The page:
After leaving Trowbridge for Gloucester, Murphy was given significant financial backing at Meadow Park, where Keith Gardner was a chairman intent on keeping up with big-spending Rushden and Diamonds.
"I had two enjoyable seasons at Gloucester, but Rushden were at the peak of their powers and we just had to wave goodbye to them really," he said.
"They were full-time and throwing silly money at it, with a lovely ground and we couldn't compete.
"The chairman wanted to compete though and we were silly at times. We had players who couldn't train with us like Steve Portway and Simon Ullathorne, who were good players, but we only saw them on a Saturday because they lived in places like Dover.
"That wasn't my philosophy and it was obvious we were going to slip up.
"The chairman tried everything for the club to progress, but I wanted to put together an inner circle to play for me and we had change in philosophies.
" I enjoyed my time there, but it was never going to be a long-term thing."
Murphy went on to manage Cinderford Town, guiding them to their highest ever finish in the Southern League, before a spell at Swindon Supermarine, who he helped escape from relegation from a seemingly hopeless position.
He then worked for Graham Allner's scouting network, watching teams and compiling reports using his considerable experience.
Murphy also spent time assisting Paul Collicutt at Bishop's Cleeve, where he was reunited with Dave Lewis, a man he said was in a league of his own when it came to ex-Robins.
"People like Steve Brooks and Mark Boyland were pound for pound the best players I had at Cheltenham, but Dave Lewis is on a different plain altogether – he is the club's folklore," Murphy said.
"To be top scorer for eight or nine years in a row was an amazing achievement.
"Doing the scouting work and helping out at Cleeve helped keep my eye in, but I was asked to come and look after the Academy at Cheltenham two years ago."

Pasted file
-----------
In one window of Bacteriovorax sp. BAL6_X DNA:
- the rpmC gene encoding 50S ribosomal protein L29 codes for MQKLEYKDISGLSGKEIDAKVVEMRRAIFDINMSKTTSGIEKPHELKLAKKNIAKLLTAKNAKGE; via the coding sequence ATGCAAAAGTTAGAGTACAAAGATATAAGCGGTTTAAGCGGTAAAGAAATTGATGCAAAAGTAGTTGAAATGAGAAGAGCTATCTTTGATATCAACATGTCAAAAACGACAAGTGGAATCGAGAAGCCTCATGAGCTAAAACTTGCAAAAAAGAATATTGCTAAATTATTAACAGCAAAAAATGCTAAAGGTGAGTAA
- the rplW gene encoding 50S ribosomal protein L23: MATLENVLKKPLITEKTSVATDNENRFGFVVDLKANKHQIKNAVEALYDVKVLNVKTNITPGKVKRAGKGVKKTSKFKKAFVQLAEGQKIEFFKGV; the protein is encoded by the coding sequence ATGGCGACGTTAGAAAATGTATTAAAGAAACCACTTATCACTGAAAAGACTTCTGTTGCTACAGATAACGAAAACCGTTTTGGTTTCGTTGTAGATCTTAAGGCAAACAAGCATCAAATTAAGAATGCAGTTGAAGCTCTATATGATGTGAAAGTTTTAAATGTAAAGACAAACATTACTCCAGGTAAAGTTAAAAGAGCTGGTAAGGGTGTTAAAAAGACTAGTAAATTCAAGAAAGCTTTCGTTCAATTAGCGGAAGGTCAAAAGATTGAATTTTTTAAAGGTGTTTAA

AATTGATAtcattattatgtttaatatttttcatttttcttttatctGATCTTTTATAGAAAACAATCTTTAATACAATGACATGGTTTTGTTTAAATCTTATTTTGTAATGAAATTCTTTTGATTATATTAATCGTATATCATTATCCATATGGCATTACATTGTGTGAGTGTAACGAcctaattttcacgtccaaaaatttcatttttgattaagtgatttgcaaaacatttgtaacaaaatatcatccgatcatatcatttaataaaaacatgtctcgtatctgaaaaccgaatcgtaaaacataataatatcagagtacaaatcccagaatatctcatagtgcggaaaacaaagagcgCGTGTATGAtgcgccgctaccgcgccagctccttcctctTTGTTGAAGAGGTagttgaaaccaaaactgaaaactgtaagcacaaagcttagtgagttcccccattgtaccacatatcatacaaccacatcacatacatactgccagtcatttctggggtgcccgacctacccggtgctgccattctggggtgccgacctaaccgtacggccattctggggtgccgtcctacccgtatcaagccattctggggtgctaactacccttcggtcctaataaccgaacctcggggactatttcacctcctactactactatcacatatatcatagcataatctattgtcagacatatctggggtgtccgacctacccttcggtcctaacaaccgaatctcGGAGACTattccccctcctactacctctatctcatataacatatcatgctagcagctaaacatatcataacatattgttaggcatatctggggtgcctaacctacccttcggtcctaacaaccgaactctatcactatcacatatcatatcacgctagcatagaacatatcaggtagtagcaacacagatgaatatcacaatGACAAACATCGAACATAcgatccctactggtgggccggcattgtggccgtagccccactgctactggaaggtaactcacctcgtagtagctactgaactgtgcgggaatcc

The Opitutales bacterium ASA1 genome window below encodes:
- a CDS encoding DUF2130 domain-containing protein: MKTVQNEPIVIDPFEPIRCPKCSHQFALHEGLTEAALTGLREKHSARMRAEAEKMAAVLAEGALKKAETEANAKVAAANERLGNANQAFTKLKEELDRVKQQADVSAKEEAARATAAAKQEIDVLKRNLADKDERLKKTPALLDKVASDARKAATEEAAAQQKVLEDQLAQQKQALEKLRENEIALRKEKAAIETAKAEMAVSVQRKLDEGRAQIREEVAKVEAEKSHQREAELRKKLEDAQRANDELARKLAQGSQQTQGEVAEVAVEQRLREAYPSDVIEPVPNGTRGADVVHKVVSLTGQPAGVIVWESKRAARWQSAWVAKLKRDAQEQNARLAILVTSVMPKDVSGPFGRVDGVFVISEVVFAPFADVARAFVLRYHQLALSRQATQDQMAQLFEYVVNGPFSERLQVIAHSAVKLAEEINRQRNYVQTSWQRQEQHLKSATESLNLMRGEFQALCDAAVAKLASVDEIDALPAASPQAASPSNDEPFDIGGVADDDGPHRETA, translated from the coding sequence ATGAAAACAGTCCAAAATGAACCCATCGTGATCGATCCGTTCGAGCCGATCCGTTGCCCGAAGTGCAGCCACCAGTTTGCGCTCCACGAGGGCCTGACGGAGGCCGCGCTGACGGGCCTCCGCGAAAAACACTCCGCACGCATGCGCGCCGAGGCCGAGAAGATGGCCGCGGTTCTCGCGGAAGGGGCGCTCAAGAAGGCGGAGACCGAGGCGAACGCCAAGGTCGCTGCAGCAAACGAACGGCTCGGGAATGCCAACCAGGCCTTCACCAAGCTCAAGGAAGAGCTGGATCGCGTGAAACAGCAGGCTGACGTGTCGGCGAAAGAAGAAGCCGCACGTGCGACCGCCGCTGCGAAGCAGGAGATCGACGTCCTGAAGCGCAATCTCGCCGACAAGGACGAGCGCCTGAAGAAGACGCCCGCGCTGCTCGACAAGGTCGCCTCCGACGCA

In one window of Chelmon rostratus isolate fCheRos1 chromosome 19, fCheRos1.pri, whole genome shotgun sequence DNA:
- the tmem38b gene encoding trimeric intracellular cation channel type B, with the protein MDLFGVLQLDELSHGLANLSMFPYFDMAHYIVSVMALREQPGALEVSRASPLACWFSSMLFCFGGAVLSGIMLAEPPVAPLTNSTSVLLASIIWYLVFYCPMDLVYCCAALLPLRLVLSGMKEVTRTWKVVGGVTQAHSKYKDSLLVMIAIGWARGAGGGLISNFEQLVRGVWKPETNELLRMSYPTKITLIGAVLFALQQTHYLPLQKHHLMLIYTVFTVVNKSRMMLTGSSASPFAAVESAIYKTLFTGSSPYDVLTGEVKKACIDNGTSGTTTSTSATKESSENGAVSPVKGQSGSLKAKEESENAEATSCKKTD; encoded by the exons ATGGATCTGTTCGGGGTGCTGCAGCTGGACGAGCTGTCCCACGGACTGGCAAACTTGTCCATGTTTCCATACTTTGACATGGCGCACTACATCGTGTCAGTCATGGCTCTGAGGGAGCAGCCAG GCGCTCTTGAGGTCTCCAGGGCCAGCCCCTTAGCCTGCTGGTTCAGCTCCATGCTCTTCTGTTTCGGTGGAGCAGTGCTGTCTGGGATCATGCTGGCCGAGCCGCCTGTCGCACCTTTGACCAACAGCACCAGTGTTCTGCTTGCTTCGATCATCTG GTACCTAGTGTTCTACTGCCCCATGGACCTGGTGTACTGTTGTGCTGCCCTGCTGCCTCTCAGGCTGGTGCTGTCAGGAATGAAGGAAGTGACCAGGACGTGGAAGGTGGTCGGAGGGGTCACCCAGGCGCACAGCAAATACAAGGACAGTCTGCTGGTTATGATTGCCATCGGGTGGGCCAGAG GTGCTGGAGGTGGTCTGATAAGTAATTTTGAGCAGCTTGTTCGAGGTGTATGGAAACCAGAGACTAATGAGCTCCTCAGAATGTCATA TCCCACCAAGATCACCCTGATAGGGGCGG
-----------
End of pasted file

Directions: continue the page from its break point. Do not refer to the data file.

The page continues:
Murphy's first match back on the board was the infamous 8-1 defeat at Crewe Alexandra, but it is safe to say things have improved since then, with Mark Yates' team on course for a second successive tilt at promotion.
"The board have worked very well together and Tim Kent, the financial director, has really battened down the hatches," he said.
"I actually find being on the board more stressful than managing and playing and the most frustrating thing here is our inability to sustain a good crowd.
"When the club got into the League in 1999 it was total euphoria, but now we struggle to get more than 2,500.
"When you see Bradford getting more than 11,000 for a League game, we have to try to compete with that, but you can only so for a limited time – it's simple economics.
"Sometimes I don't think the people of Cheltenham realise what a fantastic achievement it is to be in the Football League.
"Mark Yates has done a brilliant job, but the crowds have been disappointing and as a board it's our job to sustain the club for future generations.
"The club would not be in the Football League if it wasn't for the chairman (Paul Baker), who privately and personally backed it and gave Steve Cotterill the impetus to go on and do what he wanted.
"The balance is perfect at the moment, but it's not a bottomless pit."